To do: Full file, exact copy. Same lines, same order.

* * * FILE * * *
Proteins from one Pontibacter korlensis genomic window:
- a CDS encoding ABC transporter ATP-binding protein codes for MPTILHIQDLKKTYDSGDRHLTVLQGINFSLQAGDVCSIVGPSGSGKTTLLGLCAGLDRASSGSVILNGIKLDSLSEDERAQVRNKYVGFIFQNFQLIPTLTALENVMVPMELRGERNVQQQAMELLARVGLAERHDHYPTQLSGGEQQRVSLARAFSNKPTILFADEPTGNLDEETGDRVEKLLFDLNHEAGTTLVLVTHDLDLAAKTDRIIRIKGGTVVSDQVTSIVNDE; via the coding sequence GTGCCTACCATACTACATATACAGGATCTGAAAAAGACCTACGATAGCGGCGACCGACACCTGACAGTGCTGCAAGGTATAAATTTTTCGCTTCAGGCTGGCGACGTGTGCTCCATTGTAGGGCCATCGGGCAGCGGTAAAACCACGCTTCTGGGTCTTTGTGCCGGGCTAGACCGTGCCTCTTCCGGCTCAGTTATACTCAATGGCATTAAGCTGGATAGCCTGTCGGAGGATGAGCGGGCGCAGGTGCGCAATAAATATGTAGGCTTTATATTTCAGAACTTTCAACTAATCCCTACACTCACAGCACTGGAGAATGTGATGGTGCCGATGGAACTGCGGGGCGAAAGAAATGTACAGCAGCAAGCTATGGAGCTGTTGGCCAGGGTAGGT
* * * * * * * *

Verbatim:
Proteins from one Pontibacter korlensis genomic window:
- a CDS encoding ABC transporter ATP-binding protein codes for MPTILHIQDLKKTYDSGDRHLTVLQGINFSLQAGDVCSIVGPSGSGKTTLLGLCAGLDRASSGSVILNGIKLDSLSEDERAQVRNKYVGFIFQNFQLIPTLTALENVMVPMELRGERNVQQQAMELLARVGLAERHDHYPTQLSGGEQQRVSLARAFSNKPTILFADEPTGNLDEETGDRVEKLLFDLNHEAGTTLVLVTHDLDLAAKTDRIIRIKGGTVVSDQVTSIVNDE; via the coding sequence GTGCCTACCATACTACATATACAGGATCTGAAAAAGACCTACGATAGCGGCGACCGACACCTGACAGTGCTGCAAGGTATAAATTTTTCGCTTCAGGCTGGCGACGTGTGCTCCATTGTAGGGCCATCGGGCAGCGGTAAAACCACGCTTCTGGGTCTTTGTGCCGGGCTAGACCGTGCCTCTTCCGGCTCAGTTATACTCAATGGCATTAAGCTGGATAGCCTGTCGGAGGATGAGCGGGCGCAGGTGCGCAATAAATATGTAGGCTTTATATTTCAGAACTTTCAACTAATCCCTACACTCACAGCACTGGAGAATGTGATGGTGCCGATGGAACTGCGGGGCGAAAGAAATGTACAGCAGCAAGCTATGGAGCTGTTGGCCAGGGTAGGT